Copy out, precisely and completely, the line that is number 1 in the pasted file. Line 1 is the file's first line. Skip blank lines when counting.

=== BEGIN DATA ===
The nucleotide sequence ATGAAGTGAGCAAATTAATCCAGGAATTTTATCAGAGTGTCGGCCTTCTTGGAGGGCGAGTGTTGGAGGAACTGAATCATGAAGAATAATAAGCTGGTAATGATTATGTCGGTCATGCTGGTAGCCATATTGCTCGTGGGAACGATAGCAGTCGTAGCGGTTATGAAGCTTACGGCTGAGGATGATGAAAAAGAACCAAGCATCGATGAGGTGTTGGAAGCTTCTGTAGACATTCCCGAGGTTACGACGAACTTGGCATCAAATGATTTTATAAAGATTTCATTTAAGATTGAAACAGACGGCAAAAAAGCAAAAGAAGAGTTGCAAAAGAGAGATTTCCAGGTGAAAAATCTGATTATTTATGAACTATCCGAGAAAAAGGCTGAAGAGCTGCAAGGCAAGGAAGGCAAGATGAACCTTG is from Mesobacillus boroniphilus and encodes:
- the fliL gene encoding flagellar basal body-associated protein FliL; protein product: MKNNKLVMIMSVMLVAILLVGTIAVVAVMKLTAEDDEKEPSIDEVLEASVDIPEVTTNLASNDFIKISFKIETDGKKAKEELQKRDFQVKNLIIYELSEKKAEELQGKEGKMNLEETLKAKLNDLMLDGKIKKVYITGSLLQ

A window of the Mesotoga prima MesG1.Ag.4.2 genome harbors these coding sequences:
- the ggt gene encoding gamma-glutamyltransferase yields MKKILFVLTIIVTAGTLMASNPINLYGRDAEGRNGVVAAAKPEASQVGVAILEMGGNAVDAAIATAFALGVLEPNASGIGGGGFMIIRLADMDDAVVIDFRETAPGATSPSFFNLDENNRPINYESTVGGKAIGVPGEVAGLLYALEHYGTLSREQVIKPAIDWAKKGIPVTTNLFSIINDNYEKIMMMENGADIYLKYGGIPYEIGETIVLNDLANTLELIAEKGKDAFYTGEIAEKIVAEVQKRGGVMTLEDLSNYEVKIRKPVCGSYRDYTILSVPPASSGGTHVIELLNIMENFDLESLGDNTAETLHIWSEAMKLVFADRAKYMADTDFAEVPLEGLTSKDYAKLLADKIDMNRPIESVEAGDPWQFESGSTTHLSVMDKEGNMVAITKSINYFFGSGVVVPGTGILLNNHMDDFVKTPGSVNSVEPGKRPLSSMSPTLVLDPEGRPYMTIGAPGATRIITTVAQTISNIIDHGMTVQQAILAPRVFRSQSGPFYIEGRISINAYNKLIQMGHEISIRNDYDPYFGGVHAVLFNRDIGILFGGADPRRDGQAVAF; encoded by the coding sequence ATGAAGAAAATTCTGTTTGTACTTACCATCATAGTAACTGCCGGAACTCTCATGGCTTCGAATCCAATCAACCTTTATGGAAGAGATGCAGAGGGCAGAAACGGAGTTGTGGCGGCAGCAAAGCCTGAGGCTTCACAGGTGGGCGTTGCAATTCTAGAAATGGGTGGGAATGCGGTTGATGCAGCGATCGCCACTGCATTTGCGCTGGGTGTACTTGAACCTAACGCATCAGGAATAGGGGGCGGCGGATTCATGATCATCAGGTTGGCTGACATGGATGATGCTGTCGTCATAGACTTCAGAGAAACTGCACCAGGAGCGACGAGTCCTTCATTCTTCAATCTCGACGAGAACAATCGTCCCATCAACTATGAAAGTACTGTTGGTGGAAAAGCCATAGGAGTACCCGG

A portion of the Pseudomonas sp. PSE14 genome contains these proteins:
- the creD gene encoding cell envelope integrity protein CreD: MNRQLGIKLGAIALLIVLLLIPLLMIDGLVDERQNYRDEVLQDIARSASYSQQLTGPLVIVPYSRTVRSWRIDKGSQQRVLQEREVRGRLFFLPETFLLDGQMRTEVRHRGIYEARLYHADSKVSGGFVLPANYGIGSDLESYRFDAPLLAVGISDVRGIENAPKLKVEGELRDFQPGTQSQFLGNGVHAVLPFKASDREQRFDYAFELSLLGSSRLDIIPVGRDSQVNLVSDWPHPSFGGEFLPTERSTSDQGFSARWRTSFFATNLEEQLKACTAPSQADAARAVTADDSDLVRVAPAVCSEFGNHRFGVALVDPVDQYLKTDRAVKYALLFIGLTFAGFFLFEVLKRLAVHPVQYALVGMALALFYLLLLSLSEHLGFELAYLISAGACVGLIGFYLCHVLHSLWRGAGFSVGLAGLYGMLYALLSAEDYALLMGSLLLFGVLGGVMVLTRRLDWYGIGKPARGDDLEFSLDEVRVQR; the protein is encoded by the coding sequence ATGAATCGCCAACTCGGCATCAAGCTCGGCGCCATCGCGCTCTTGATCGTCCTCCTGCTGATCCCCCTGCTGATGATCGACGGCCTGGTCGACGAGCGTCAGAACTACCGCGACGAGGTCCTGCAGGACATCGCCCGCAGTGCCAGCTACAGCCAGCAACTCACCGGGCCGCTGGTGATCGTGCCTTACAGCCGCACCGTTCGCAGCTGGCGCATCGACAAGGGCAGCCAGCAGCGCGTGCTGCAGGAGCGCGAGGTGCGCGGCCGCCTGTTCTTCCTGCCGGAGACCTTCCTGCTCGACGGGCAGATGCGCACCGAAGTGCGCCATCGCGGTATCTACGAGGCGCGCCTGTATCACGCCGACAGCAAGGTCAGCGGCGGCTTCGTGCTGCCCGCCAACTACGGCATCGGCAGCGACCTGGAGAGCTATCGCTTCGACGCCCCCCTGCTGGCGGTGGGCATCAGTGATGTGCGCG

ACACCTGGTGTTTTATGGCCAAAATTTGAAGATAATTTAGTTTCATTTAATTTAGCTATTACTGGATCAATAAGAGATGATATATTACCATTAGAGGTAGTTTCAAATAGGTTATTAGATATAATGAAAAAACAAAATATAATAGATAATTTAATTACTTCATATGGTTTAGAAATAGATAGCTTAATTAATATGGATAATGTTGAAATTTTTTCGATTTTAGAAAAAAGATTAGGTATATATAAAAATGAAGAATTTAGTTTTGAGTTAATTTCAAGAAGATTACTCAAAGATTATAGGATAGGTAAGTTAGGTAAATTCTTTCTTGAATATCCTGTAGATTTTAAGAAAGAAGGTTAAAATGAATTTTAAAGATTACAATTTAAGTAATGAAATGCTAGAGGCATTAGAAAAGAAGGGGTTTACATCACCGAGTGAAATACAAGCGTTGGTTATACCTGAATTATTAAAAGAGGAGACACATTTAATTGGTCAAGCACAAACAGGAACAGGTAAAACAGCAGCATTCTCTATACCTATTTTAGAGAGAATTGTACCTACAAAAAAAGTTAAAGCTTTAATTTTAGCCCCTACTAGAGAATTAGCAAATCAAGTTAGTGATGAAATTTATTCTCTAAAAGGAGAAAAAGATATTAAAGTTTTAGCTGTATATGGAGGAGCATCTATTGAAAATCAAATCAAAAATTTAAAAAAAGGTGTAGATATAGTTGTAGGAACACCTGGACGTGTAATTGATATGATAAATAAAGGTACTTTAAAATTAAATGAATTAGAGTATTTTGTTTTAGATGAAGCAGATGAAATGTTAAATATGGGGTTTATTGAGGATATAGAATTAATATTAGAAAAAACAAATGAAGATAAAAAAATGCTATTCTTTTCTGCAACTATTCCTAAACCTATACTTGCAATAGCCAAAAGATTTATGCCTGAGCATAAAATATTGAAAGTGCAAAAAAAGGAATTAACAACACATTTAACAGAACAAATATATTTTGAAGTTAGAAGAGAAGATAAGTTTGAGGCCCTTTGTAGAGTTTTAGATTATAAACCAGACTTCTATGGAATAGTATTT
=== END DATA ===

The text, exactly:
The nucleotide sequence ATGAAGTGAGCAAATTAATCCAGGAATTTTATCAGAGTGTCGGCCTTCTTGGAGGGCGAGTGTTGGAGGAACTGAATCATGAAGAATAATAAGCTGGTAATGATTATGTCGGTCATGCTGGTAGCCATATTGCTCGTGGGAACGATAGCAGTCGTAGCGGTTATGAAGCTTACGGCTGAGGATGATGAAAAAGAACCAAGCATCGATGAGGTGTTGGAAGCTTCTGTAGACATTCCCGAGGTTACGACGAACTTGGCATCAAATGATTTTATAAAGATTTCATTTAAGATTGAAACAGACGGCAAAAAAGCAAAAGAAGAGTTGCAAAAGAGAGATTTCCAGGTGAAAAATCTGATTATTTATGAACTATCCGAGAAAAAGGCTGAAGAGCTGCAAGGCAAGGAAGGCAAGATGAACCTTG is from Mesobacillus boroniphilus and encodes: